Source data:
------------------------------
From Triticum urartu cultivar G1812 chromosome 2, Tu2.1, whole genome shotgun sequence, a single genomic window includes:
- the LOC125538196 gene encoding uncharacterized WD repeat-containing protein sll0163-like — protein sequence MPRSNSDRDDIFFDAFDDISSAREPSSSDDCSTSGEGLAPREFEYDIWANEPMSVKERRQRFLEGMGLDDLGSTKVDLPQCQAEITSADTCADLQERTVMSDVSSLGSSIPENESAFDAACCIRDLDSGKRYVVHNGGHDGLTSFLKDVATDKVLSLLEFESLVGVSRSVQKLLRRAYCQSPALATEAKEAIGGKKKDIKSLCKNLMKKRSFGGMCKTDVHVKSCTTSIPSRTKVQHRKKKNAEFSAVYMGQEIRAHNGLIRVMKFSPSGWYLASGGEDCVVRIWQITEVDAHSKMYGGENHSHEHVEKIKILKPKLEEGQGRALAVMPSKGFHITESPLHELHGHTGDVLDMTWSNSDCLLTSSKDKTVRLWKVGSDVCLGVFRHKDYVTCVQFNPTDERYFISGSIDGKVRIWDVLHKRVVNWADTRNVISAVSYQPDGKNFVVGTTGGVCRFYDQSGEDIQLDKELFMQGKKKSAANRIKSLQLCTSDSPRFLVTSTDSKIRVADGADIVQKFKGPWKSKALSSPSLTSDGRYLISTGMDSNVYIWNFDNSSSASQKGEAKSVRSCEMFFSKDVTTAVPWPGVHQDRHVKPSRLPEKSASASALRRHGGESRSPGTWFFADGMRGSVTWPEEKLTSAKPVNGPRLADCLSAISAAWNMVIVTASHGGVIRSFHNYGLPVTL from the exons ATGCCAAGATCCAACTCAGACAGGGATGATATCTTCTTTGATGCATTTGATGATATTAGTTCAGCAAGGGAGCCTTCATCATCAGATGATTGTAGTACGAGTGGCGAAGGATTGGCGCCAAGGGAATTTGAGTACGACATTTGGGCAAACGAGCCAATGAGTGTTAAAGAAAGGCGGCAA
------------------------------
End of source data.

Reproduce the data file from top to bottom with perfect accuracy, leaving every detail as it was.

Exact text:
From Triticum urartu cultivar G1812 chromosome 2, Tu2.1, whole genome shotgun sequence, a single genomic window includes:
- the LOC125538196 gene encoding uncharacterized WD repeat-containing protein sll0163-like — protein sequence MPRSNSDRDDIFFDAFDDISSAREPSSSDDCSTSGEGLAPREFEYDIWANEPMSVKERRQRFLEGMGLDDLGSTKVDLPQCQAEITSADTCADLQERTVMSDVSSLGSSIPENESAFDAACCIRDLDSGKRYVVHNGGHDGLTSFLKDVATDKVLSLLEFESLVGVSRSVQKLLRRAYCQSPALATEAKEAIGGKKKDIKSLCKNLMKKRSFGGMCKTDVHVKSCTTSIPSRTKVQHRKKKNAEFSAVYMGQEIRAHNGLIRVMKFSPSGWYLASGGEDCVVRIWQITEVDAHSKMYGGENHSHEHVEKIKILKPKLEEGQGRALAVMPSKGFHITESPLHELHGHTGDVLDMTWSNSDCLLTSSKDKTVRLWKVGSDVCLGVFRHKDYVTCVQFNPTDERYFISGSIDGKVRIWDVLHKRVVNWADTRNVISAVSYQPDGKNFVVGTTGGVCRFYDQSGEDIQLDKELFMQGKKKSAANRIKSLQLCTSDSPRFLVTSTDSKIRVADGADIVQKFKGPWKSKALSSPSLTSDGRYLISTGMDSNVYIWNFDNSSSASQKGEAKSVRSCEMFFSKDVTTAVPWPGVHQDRHVKPSRLPEKSASASALRRHGGESRSPGTWFFADGMRGSVTWPEEKLTSAKPVNGPRLADCLSAISAAWNMVIVTASHGGVIRSFHNYGLPVTL from the exons ATGCCAAGATCCAACTCAGACAGGGATGATATCTTCTTTGATGCATTTGATGATATTAGTTCAGCAAGGGAGCCTTCATCATCAGATGATTGTAGTACGAGTGGCGAAGGATTGGCGCCAAGGGAATTTGAGTACGACATTTGGGCAAACGAGCCAATGAGTGTTAAAGAAAGGCGGCAA